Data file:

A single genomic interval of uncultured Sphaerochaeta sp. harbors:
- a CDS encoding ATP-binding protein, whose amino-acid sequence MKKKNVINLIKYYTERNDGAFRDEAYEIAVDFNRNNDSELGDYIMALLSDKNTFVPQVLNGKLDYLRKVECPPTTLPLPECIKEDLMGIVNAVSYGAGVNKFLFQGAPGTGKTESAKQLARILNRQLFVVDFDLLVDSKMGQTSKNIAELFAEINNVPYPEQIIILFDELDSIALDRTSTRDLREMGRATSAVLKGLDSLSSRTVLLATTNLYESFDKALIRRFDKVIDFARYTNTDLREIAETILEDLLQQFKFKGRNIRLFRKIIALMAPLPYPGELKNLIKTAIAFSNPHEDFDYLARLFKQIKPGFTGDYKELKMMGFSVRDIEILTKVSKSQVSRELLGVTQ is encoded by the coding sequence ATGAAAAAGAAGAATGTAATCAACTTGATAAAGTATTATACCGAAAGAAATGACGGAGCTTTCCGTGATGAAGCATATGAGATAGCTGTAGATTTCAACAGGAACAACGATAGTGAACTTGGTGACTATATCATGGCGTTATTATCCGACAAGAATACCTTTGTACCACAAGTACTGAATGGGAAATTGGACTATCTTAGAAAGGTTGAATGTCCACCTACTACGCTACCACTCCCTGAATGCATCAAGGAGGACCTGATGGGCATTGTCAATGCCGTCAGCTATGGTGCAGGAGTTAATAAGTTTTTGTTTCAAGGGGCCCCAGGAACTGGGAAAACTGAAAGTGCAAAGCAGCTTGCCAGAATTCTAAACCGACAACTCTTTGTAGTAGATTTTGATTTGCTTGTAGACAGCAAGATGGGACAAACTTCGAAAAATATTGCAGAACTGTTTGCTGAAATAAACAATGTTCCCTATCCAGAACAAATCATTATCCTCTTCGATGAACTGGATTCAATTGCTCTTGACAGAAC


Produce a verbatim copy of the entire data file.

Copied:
A single genomic interval of uncultured Sphaerochaeta sp. harbors:
- a CDS encoding ATP-binding protein, whose amino-acid sequence MKKKNVINLIKYYTERNDGAFRDEAYEIAVDFNRNNDSELGDYIMALLSDKNTFVPQVLNGKLDYLRKVECPPTTLPLPECIKEDLMGIVNAVSYGAGVNKFLFQGAPGTGKTESAKQLARILNRQLFVVDFDLLVDSKMGQTSKNIAELFAEINNVPYPEQIIILFDELDSIALDRTSTRDLREMGRATSAVLKGLDSLSSRTVLLATTNLYESFDKALIRRFDKVIDFARYTNTDLREIAETILEDLLQQFKFKGRNIRLFRKIIALMAPLPYPGELKNLIKTAIAFSNPHEDFDYLARLFKQIKPGFTGDYKELKMMGFSVRDIEILTKVSKSQVSRELLGVTQ is encoded by the coding sequence ATGAAAAAGAAGAATGTAATCAACTTGATAAAGTATTATACCGAAAGAAATGACGGAGCTTTCCGTGATGAAGCATATGAGATAGCTGTAGATTTCAACAGGAACAACGATAGTGAACTTGGTGACTATATCATGGCGTTATTATCCGACAAGAATACCTTTGTACCACAAGTACTGAATGGGAAATTGGACTATCTTAGAAAGGTTGAATGTCCACCTACTACGCTACCACTCCCTGAATGCATCAAGGAGGACCTGATGGGCATTGTCAATGCCGTCAGCTATGGTGCAGGAGTTAATAAGTTTTTGTTTCAAGGGGCCCCAGGAACTGGGAAAACTGAAAGTGCAAAGCAGCTTGCCAGAATTCTAAACCGACAACTCTTTGTAGTAGATTTTGATTTGCTTGTAGACAGCAAGATGGGACAAACTTCGAAAAATATTGCAGAACTGTTTGCTGAAATAAACAATGTTCCCTATCCAGAACAAATCATTATCCTCTTCGATGAACTGGATTCAATTGCTCTTGACAGAAC